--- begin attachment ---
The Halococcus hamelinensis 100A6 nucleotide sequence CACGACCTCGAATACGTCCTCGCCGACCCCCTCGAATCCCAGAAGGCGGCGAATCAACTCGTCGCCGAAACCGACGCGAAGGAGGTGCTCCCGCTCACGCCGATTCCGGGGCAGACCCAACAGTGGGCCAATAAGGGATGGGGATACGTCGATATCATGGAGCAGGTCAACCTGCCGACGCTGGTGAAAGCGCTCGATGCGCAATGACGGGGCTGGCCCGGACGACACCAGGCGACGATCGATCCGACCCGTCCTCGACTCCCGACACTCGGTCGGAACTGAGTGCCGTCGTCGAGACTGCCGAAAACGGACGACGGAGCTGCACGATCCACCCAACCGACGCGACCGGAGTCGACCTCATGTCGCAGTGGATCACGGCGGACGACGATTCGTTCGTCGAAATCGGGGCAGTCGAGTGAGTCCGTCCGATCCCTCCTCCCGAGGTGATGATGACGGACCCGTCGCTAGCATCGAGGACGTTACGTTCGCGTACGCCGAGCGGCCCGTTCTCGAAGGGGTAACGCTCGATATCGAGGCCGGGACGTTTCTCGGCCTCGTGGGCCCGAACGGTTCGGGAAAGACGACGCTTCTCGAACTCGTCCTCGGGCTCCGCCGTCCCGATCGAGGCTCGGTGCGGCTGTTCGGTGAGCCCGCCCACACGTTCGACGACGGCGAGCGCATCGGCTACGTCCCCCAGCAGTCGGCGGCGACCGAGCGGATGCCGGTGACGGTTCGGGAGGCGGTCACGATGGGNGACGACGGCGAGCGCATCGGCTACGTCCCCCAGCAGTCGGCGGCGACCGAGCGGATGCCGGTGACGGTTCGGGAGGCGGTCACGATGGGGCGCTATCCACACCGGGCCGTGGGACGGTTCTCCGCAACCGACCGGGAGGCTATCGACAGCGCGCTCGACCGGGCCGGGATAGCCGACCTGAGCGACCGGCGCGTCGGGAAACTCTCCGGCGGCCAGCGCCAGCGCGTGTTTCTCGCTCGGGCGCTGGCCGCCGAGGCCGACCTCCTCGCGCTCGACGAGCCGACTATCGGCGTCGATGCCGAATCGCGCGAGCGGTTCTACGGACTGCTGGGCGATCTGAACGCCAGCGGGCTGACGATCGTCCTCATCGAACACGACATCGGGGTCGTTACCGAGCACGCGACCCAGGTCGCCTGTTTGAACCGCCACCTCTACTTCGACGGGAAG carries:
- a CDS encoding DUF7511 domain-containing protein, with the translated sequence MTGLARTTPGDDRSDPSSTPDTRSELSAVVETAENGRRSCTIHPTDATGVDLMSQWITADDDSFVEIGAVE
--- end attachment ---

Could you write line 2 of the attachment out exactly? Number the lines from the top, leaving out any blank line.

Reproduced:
- a CDS encoding DUF7511 domain-containing protein, with the translated sequence MTGLARTTPGDDRSDPSSTPDTRSELSAVVETAENGRRSCTIHPTDATGVDLMSQWITADDDSFVEIGAVE